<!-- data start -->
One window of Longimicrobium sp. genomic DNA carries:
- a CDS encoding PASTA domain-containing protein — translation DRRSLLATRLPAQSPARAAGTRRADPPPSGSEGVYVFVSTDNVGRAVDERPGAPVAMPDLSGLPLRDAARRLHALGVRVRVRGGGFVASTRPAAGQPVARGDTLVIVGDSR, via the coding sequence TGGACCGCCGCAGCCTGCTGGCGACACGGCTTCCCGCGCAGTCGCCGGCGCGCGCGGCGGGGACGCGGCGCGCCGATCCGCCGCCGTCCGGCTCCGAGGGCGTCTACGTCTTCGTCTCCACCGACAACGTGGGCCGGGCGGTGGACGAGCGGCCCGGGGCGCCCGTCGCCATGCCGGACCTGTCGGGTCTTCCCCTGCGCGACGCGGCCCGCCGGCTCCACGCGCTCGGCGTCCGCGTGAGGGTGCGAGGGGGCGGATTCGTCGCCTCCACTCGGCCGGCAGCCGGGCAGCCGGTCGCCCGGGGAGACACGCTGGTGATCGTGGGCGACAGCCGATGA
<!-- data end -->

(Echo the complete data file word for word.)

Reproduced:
One window of Longimicrobium sp. genomic DNA carries:
- a CDS encoding PASTA domain-containing protein — translation DRRSLLATRLPAQSPARAAGTRRADPPPSGSEGVYVFVSTDNVGRAVDERPGAPVAMPDLSGLPLRDAARRLHALGVRVRVRGGGFVASTRPAAGQPVARGDTLVIVGDSR, via the coding sequence TGGACCGCCGCAGCCTGCTGGCGACACGGCTTCCCGCGCAGTCGCCGGCGCGCGCGGCGGGGACGCGGCGCGCCGATCCGCCGCCGTCCGGCTCCGAGGGCGTCTACGTCTTCGTCTCCACCGACAACGTGGGCCGGGCGGTGGACGAGCGGCCCGGGGCGCCCGTCGCCATGCCGGACCTGTCGGGTCTTCCCCTGCGCGACGCGGCCCGCCGGCTCCACGCGCTCGGCGTCCGCGTGAGGGTGCGAGGGGGCGGATTCGTCGCCTCCACTCGGCCGGCAGCCGGGCAGCCGGTCGCCCGGGGAGACACGCTGGTGATCGTGGGCGACAGCCGATGA